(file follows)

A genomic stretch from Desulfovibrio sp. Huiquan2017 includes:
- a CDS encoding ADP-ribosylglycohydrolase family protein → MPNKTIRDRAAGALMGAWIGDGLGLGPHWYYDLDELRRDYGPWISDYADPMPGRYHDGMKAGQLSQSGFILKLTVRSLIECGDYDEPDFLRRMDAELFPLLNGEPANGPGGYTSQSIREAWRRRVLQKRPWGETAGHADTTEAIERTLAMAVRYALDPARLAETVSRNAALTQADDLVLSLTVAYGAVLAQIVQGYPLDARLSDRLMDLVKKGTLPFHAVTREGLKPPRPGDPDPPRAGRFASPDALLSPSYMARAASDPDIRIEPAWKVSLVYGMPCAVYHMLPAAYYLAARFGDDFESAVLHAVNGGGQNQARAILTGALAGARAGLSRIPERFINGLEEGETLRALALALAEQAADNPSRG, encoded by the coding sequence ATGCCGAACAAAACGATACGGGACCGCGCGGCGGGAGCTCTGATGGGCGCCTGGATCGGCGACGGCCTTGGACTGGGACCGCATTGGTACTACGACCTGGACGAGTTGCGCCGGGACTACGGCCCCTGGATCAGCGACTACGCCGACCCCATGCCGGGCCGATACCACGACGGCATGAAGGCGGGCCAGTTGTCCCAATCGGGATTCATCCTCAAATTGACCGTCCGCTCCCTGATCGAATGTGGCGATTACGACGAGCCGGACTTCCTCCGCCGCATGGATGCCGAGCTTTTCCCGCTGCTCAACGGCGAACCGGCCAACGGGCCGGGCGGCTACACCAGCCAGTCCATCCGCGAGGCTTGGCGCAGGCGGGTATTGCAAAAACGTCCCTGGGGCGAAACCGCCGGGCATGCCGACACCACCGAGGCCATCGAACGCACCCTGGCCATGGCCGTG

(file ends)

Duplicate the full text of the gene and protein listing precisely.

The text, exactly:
A genomic stretch from Desulfovibrio sp. Huiquan2017 includes:
- a CDS encoding ADP-ribosylglycohydrolase family protein → MPNKTIRDRAAGALMGAWIGDGLGLGPHWYYDLDELRRDYGPWISDYADPMPGRYHDGMKAGQLSQSGFILKLTVRSLIECGDYDEPDFLRRMDAELFPLLNGEPANGPGGYTSQSIREAWRRRVLQKRPWGETAGHADTTEAIERTLAMAVRYALDPARLAETVSRNAALTQADDLVLSLTVAYGAVLAQIVQGYPLDARLSDRLMDLVKKGTLPFHAVTREGLKPPRPGDPDPPRAGRFASPDALLSPSYMARAASDPDIRIEPAWKVSLVYGMPCAVYHMLPAAYYLAARFGDDFESAVLHAVNGGGQNQARAILTGALAGARAGLSRIPERFINGLEEGETLRALALALAEQAADNPSRG, encoded by the coding sequence ATGCCGAACAAAACGATACGGGACCGCGCGGCGGGAGCTCTGATGGGCGCCTGGATCGGCGACGGCCTTGGACTGGGACCGCATTGGTACTACGACCTGGACGAGTTGCGCCGGGACTACGGCCCCTGGATCAGCGACTACGCCGACCCCATGCCGGGCCGATACCACGACGGCATGAAGGCGGGCCAGTTGTCCCAATCGGGATTCATCCTCAAATTGACCGTCCGCTCCCTGATCGAATGTGGCGATTACGACGAGCCGGACTTCCTCCGCCGCATGGATGCCGAGCTTTTCCCGCTGCTCAACGGCGAACCGGCCAACGGGCCGGGCGGCTACACCAGCCAGTCCATCCGCGAGGCTTGGCGCAGGCGGGTATTGCAAAAACGTCCCTGGGGCGAAACCGCCGGGCATGCCGACACCACCGAGGCCATCGAACGCACCCTGGCCATGGCCGTG